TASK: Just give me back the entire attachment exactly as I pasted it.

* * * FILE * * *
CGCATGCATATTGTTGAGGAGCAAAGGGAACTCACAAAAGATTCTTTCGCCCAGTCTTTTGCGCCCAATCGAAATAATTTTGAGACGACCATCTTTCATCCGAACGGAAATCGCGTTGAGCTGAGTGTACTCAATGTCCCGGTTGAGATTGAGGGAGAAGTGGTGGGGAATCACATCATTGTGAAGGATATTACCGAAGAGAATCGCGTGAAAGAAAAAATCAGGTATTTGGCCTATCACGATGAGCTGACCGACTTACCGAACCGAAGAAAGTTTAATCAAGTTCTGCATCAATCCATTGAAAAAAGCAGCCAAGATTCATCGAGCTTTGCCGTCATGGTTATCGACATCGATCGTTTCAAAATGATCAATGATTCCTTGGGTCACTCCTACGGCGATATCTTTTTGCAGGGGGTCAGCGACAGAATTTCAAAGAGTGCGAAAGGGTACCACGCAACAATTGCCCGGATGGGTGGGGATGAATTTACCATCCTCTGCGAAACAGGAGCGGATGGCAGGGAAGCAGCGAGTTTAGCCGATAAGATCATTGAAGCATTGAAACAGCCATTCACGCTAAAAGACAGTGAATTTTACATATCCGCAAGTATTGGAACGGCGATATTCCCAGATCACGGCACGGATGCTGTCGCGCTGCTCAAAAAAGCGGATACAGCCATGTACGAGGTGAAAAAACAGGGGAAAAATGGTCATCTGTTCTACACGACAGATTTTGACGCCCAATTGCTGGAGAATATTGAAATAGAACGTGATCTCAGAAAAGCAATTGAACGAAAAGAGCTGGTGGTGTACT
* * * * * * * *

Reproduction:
CGCATGCATATTGTTGAGGAGCAAAGGGAACTCACAAAAGATTCTTTCGCCCAGTCTTTTGCGCCCAATCGAAATAATTTTGAGACGACCATCTTTCATCCGAACGGAAATCGCGTTGAGCTGAGTGTACTCAATGTCCCGGTTGAGATTGAGGGAGAAGTGGTGGGGAATCACATCATTGTGAAGGATATTACCGAAGAGAATCGCGTGAAAGAAAAAATCAGGTATTTGGCCTATCACGATGAGCTGACCGACTTACCGAACCGAAGAAAGTTTAATCAAGTTCTGCATCAATCCATTGAAAAAAGCAGCCAAGATTCATCGAGCTTTGCCGTCATGGTTATCGACATCGATCGTTTCAAAATGATCAATGATTCCTTGGGTCACTCCTACGGCGATATCTTTTTGCAGGGGGTCAGCGACAGAATTTCAAAGAGTGCGAAAGGGTACCACGCAACAATTGCCCGGATGGGTGGGGATGAATTTACCATCCTCTGCGAAACAGGAGCGGATGGCAGGGAAGCAGCGAGTTTAGCCGATAAGATCATTGAAGCATTGAAACAGCCATTCACGCTAAAAGACAGTGAATTTTACATATCCGCAAGTATTGGAACGGCGATATTCCCAGATCACGGCACGGATGCTGTCGCGCTGCTCAAAAAAGCGGATACAGCCATGTACGAGGTGAAAAAACAGGGGAAAAATGGTCATCTGTTCTACACGACAGATTTTGACGCCCAATTGCTGGAGAATATTGAAATAGAACGTGATCTCAGAAAAGCAATTGAACGAAAAGAGCTGGTGGTGTACT